Our professors also have a lot to do with the department's collegial atmosphere. Their backgrounds and interests are unusually diverse. Dr. Sabrina Sobel, the former chair, studied ballet for many years before turning her attention to chemistry research. She and her scientist father are the inventors behind Cold-Eeze. Dr. Scott Lefurgy's area of research is antibiotic resistance. He is also a professionally trained opera singer. Dr. Ronald D'Amelia is an award-winning food chemist who developed the breath-freshening technology used in Life Saver’s Breath Savers.

Participating in campus clubs and organizations is highly encouraged. The American Chemical Society Student Members program (SMACS) is a national organization for undergraduate students interested in chemical sciences. Hofstra University's chapter of SMACS sponsors activities every semester that are intended to help students interested in chemical science fields prepare for their future careers. Every month during the academic year, SMACS hosts a speaker from industry, a government laboratory or a graduate school. Hofstra's SMACS chapter also organizes outreach projects, including hands-on demonstrations for children from local school districts.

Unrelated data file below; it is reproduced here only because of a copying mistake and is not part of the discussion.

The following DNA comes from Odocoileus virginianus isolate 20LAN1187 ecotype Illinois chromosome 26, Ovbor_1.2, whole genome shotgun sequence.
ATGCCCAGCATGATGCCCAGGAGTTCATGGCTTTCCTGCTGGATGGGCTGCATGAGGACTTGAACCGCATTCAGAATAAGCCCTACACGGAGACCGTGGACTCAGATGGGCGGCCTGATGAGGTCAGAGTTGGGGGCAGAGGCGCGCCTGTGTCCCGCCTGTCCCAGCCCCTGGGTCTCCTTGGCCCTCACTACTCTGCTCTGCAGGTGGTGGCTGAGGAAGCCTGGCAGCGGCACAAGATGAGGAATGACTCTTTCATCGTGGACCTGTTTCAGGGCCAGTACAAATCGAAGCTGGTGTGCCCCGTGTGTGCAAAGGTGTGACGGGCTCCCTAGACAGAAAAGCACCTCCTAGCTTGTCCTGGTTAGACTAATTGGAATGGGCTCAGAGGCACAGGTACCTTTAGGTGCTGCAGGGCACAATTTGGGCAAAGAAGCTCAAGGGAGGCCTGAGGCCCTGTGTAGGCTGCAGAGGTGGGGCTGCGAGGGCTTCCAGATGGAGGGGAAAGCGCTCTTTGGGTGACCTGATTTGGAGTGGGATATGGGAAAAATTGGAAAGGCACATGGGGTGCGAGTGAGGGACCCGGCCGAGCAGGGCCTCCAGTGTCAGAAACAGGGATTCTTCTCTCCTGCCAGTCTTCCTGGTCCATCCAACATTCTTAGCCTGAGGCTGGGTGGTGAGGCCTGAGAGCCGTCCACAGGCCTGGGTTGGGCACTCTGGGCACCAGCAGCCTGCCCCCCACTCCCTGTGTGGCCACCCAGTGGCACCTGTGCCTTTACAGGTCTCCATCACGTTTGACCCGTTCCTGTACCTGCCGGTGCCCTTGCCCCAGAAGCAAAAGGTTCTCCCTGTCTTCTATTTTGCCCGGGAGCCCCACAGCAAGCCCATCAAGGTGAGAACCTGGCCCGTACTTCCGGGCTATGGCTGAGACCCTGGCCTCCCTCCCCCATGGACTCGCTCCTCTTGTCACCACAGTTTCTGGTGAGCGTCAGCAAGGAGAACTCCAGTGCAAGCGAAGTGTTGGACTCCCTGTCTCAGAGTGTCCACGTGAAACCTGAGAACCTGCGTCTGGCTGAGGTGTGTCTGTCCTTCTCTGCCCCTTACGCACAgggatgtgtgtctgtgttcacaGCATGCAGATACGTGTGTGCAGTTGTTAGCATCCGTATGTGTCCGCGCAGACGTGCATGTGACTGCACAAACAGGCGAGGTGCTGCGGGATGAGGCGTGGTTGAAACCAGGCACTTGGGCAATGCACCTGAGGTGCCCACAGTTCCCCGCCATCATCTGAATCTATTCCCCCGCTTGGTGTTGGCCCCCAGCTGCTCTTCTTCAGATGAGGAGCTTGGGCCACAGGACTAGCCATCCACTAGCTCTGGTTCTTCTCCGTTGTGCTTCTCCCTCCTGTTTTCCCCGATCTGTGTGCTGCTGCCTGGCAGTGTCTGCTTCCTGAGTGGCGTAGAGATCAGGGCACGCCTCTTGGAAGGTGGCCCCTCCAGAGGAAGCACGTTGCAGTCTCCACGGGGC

Dr. Scott Lefurgy's area of expertise is antibiotic resistance, but he’s also a classically trained opera singer who has performed all over the country, and even sung on a Grammy-nominated CD. Every year, he celebrates a "Song Day" in his biochemistry classes, encouraging his students to perform parody songs and skits about science. For Dr. Lefurgy, it’s all about finding the fun in science and making difficult concepts accessible.

Chemistry End of Year Dinner